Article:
Gambler Tuesday

Jim Santanella gives us a new ‘Gambler’ and an interview

Do you hear that? Do your ears deceive you?

Oh, yes that’s a new cover of “The Gambler” by Seattle musician Jim Santanella who was kind enough to send it our way and let us feature it in the playlist. I gotta tell you, in the few years I’ve done this, this might be the best Gambler Tuesday ever.

Not only did Jim gives us this great cover, he also answered a few burning questions.

Who are you? Where are you from and what’s your musical background?

My name is Jim Santanella and I am a singer-songwriter originally from the New York/New Jersey area. I moved to Seattle from New York City in 2000 and continue to call the Pacific Northwest home. I have released three albums, as well as “The Gambler” single, independently on my Squatter Records label.

What drew you to covering “The Gambler”?

I was always drawn to “The Gambler” as a kid because my parents were playing that Kenny Rogers album constantly throughout our house in NJ and still have their original LP in my record collection. (I toyed with the idea of replicating the cover with a modern day photo shoot for my version.) But I really ended up recording it because “The Gambler” popped in my head while I was checking out my friend Perry Morgan’s band, Blue Spark, play at the Sunset Tavern in Ballard (a Seattle neighborhood). I remember thinking the singer, Garth Reeves (previously of Goodness), would sound great singing a version of “The Gambler”. I told Perry that they should cover the song. Perry laughed a little and said yeah, yeah, yeah. But I could tell he was never even gonna tell him. So, I decided to do it instead. I originally started working on it as an acoustic version. While working on it, I was also messing around with a drum loop that was pretty punk. Next thing I knew, I was laying “The Gambler” chord structure over the loops on the electric guitar. The vocals were a mix of me singing laid back in a low register and a backup screaming vocal that was strait up New York Hardcore (I was going for Agnostic Front/Cro-Mags). When it was done, I played it a few times and then my wife came in to our detached garage where my studio was and asked me to play it again. That moment of acceptance is probably the only reason this song made it this far. I then sent the song to longtime friend and engineer Tom Camuso (Steve Earle, Madeski Martin & Wood, John Scofield) for a listen and he wanted to get involved. He asked to send the ProTool session over to him in NYC and said he would fool around with it and make it sound better. Tom added some guitars and brought in Anthony Krizan (Spin Doctors, John Waite, Noel Redding) for the drums and additional guitars including the solo and Greg Faiella to play bass on the final mixes.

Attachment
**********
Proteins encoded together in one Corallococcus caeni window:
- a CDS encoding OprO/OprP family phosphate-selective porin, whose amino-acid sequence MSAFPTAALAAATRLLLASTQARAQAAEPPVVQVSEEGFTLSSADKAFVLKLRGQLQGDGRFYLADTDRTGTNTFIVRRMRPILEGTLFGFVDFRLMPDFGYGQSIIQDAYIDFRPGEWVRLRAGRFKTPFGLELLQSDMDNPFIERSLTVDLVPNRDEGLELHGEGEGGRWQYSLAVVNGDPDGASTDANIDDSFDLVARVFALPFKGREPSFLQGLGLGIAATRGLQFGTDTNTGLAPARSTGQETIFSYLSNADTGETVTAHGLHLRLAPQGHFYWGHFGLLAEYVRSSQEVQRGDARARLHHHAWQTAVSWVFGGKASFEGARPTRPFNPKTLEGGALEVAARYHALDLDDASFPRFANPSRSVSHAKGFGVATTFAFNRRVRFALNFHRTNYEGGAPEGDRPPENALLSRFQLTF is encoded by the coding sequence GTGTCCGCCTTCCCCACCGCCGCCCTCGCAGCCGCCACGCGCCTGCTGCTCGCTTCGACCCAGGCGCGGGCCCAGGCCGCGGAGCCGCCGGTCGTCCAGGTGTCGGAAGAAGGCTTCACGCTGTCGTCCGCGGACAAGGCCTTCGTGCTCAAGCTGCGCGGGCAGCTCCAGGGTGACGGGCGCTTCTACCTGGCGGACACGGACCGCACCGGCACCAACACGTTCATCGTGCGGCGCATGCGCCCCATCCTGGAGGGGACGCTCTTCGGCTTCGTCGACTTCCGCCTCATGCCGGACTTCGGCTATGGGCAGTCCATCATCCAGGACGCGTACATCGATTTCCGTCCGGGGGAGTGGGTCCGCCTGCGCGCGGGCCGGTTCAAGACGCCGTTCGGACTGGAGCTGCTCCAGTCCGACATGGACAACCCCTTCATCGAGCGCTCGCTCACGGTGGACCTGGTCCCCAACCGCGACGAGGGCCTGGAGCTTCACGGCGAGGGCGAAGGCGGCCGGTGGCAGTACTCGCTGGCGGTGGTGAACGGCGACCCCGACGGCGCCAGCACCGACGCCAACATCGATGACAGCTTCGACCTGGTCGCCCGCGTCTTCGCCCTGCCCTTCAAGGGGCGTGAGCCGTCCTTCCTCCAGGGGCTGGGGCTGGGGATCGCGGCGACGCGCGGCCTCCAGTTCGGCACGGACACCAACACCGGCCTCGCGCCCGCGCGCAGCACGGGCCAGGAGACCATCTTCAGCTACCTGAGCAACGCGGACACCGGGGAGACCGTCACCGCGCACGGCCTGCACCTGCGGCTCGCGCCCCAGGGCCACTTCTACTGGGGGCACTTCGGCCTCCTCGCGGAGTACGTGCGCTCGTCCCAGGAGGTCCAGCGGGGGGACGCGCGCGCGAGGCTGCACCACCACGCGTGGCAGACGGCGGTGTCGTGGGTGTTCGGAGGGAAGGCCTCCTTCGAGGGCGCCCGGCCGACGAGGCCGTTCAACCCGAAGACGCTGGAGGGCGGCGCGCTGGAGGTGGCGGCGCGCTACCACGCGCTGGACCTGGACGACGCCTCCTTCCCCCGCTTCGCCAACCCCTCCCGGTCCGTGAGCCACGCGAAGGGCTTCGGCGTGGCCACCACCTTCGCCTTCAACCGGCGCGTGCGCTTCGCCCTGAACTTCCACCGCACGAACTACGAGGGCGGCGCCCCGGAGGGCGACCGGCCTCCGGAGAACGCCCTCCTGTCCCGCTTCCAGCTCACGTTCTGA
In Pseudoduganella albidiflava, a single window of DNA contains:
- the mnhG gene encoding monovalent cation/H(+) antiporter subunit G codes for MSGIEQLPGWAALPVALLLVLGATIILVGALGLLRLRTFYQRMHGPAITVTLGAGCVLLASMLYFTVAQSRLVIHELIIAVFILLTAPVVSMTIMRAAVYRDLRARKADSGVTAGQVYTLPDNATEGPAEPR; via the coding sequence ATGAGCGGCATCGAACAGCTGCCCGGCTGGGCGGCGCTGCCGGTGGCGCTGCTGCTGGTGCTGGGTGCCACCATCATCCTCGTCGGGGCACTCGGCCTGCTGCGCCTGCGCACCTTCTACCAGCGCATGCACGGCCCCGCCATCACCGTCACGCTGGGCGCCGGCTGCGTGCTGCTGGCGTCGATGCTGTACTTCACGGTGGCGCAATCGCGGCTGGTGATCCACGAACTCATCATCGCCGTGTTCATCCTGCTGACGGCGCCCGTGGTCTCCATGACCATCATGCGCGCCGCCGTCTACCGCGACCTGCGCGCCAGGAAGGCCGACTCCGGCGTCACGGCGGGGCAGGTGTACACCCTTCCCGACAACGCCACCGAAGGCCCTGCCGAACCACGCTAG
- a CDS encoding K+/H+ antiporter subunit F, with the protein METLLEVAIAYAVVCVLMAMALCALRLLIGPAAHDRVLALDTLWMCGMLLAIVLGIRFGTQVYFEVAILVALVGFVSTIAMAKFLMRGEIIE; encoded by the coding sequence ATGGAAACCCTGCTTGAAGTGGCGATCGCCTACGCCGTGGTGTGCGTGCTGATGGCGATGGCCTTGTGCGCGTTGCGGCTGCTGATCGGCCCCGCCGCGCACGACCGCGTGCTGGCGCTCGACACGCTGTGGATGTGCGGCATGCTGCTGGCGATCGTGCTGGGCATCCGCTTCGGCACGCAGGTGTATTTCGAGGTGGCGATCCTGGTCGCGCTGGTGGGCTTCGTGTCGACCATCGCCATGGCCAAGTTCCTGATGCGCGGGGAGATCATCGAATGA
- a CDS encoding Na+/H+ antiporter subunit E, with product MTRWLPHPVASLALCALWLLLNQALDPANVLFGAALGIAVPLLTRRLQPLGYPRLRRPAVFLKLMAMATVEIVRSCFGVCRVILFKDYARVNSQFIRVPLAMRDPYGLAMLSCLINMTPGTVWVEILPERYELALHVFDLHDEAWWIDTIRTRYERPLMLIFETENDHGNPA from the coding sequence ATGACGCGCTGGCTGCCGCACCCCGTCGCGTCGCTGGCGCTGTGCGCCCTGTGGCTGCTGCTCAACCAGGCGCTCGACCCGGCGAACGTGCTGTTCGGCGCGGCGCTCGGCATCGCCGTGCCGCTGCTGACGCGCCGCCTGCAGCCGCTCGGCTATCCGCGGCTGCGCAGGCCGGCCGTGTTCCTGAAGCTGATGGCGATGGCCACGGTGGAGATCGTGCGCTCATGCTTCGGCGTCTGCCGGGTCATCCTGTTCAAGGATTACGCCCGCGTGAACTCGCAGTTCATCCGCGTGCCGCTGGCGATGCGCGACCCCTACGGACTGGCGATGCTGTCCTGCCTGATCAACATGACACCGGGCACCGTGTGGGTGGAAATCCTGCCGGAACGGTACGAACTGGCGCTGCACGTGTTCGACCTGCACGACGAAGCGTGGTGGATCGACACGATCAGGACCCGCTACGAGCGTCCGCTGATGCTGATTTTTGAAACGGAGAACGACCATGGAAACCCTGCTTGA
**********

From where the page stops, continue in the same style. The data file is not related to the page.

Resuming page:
Have you figured out when to hold ‘em or when to fold ‘em?

Such a great line that can apply to almost every aspect of your life. Let’s put it this way, I am getting better at these types of decisions.

What’s the best advice you’ve received you consider an ace you’ve kept?

You never fail until you stop trying.

What’s the most you’ve ever had when the dealing was done? Did you walk or run?

My favorite gambling story is playing black jack when I was in Puerto Rico and I had the first seat to the left of the dealer. I was new to the game at the time and clearly inexperienced. The people to my left were pissed that I was taking cards when I shouldn’t be and I ultimately ended up taking their face cards. The whole table was cursing and talking under their breath about my lack of blackjack knowledge. Even the dealer shook her head at me on one occasion. I played a few hands but ran away before it got too out of hand. Advise: If you are new to blackjack, sit to the right of the dealer, not the left.


I’d like to thank Jim for taking the time to answer these questions. As you can tell, he has some deep musical roots and great musical connections. I’d recommend gonig out picking up not only the single for “The Gambler,” but I also recommend you picking up one of his albums. Get them at emusic, Amazon, iTunes, or CD Baby.

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